So, what are we left with when we take away the oily, rancid germ and the mineral-depleting phytic acid from our little friend, the grain of rice? The endosperm. Which is essentially pure starch. Sadly, this has become somewhat of a dirty word in the world of nutrition. People who advocate low-carb and so-called “ancestral” diets often like to say that starch is toxic because it breaks down into glucose, which raises insulin, which can cause problems like insulin resistance. Here’s the thing, though, about our bodies. We run on glucose. It’s our primary fuel source, and we need it. And glucose from carbohydrates like starch doesn’t actually cause insulin resistance at all. In fact, it’s a huge part of the diet of many, many healthy traditional cultures.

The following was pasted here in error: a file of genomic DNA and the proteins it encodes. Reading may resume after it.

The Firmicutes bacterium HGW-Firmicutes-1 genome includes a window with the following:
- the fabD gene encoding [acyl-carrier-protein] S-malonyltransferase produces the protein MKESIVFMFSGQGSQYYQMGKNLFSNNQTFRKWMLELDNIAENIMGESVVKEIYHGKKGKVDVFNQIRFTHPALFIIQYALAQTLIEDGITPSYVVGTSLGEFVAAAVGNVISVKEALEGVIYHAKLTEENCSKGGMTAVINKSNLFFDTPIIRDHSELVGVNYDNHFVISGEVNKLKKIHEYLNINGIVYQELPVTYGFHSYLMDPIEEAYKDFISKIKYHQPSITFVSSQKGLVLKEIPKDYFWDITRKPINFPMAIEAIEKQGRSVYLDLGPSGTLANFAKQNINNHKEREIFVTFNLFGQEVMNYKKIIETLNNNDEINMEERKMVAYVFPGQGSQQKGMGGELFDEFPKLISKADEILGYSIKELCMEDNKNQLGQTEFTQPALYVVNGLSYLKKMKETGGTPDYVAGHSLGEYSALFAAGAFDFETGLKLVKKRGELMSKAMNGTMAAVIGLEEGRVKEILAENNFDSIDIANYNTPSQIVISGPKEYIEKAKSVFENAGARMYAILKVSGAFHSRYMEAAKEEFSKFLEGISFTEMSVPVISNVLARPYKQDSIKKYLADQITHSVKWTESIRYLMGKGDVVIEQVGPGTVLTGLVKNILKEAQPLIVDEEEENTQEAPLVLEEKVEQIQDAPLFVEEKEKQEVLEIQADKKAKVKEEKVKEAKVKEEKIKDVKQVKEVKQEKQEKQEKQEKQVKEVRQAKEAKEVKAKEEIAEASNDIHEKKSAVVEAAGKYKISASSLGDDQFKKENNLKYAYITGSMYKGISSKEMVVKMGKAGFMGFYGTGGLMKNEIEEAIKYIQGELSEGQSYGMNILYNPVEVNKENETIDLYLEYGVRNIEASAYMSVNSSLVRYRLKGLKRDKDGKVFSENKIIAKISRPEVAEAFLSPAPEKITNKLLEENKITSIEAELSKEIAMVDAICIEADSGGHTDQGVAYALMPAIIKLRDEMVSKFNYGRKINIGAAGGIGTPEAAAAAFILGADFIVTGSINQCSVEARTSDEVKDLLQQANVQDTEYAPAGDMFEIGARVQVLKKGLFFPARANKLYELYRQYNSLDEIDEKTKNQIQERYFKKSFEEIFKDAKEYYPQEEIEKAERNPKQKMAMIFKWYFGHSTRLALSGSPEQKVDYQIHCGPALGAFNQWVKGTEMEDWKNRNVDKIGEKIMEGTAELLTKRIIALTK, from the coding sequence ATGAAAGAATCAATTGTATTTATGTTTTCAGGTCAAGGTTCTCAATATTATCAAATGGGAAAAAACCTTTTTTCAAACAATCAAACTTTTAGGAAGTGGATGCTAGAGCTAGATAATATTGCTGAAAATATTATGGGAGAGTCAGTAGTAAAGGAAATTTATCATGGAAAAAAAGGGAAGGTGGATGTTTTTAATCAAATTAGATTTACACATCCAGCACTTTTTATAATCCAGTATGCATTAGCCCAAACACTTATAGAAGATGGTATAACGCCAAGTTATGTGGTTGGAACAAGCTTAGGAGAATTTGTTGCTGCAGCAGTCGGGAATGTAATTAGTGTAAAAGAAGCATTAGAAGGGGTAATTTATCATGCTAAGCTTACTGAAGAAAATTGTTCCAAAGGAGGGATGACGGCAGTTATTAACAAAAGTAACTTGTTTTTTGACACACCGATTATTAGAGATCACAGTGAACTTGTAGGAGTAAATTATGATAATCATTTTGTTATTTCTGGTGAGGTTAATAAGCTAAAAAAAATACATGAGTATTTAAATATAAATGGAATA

“There are literally billions of people eating high-starch diets worldwide, and you can find many examples of cultures that consume a large percentage of calories from starch where obesity, metabolic problems and modern, inflammatory disease are rare or nonexistent. These include the Kitava in the Pacific Islands, Tukisenta in the Papa New Guinea Highlands and Okinawans in Japan among others. The Kitavan diet is 69% carb, 21% fat, and 10% protein. The Okinawan diet is even more carb-heavy, at 85% carb, 9% protein and 6% fat. The Tukisenta diet is astonishingly high in carbohydrate: 94.6% according to extensive studies in the 60s and 70s. All of these cultures are fit and lean with low and practically non-existent rates of heart disease and other modern chronic disease.Chris Kresser, L.Ac; ChrisKresser.com